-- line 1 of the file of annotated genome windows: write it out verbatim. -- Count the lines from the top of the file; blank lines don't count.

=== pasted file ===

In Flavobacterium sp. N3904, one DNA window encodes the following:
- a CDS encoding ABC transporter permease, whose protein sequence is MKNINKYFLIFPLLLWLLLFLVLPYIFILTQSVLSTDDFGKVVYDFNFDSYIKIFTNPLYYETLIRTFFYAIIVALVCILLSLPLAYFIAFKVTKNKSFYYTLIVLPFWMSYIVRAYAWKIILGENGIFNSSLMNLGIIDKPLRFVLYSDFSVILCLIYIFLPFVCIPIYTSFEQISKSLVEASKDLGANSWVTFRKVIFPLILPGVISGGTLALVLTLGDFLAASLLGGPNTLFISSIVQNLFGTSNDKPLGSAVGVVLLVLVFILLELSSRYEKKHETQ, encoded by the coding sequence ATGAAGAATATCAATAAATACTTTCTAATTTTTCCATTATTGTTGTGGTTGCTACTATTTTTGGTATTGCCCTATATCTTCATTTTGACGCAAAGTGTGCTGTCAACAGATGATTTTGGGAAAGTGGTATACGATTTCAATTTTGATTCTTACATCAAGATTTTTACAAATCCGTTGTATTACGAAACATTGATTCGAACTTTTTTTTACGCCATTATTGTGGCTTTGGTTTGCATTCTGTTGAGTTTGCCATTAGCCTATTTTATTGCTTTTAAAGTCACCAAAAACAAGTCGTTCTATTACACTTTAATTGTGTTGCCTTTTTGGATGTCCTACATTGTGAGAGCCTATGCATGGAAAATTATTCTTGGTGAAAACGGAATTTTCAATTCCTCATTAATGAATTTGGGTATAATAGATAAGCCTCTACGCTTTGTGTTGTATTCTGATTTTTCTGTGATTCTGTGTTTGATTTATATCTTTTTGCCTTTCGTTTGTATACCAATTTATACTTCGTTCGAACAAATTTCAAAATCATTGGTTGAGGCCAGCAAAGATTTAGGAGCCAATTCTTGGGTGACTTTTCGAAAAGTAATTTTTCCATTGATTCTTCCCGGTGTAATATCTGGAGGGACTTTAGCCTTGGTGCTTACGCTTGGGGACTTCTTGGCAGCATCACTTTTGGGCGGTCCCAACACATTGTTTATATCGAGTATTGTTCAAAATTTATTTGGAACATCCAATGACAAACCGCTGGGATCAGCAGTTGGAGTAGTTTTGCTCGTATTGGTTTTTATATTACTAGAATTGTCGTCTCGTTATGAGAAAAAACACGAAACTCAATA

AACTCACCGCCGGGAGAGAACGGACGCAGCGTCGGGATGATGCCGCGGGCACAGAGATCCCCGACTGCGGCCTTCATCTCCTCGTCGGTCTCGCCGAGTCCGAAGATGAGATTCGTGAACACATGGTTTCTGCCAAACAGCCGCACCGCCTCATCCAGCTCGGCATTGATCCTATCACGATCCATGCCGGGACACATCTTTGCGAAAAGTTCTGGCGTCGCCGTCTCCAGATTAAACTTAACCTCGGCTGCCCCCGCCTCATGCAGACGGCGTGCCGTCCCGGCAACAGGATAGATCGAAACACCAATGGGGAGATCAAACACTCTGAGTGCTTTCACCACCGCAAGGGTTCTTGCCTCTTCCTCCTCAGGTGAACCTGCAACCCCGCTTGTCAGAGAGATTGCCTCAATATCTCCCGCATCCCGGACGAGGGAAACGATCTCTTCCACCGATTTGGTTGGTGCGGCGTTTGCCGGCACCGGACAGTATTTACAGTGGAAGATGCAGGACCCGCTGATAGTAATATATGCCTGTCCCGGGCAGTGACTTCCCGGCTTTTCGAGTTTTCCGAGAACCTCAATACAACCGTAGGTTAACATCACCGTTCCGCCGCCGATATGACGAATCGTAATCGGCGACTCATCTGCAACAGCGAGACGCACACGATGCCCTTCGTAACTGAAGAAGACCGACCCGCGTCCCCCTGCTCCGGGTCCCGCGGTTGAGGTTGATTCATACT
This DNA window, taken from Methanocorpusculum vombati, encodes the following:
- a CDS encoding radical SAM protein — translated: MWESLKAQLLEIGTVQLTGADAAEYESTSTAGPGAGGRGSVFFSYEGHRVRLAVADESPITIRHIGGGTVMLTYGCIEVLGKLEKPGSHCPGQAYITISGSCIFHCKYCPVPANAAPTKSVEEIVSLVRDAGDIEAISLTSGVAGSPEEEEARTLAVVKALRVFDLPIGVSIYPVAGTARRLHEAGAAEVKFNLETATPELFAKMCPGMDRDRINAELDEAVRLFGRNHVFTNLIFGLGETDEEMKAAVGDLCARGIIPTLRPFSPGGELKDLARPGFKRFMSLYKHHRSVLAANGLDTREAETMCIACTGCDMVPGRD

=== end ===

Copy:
In Flavobacterium sp. N3904, one DNA window encodes the following: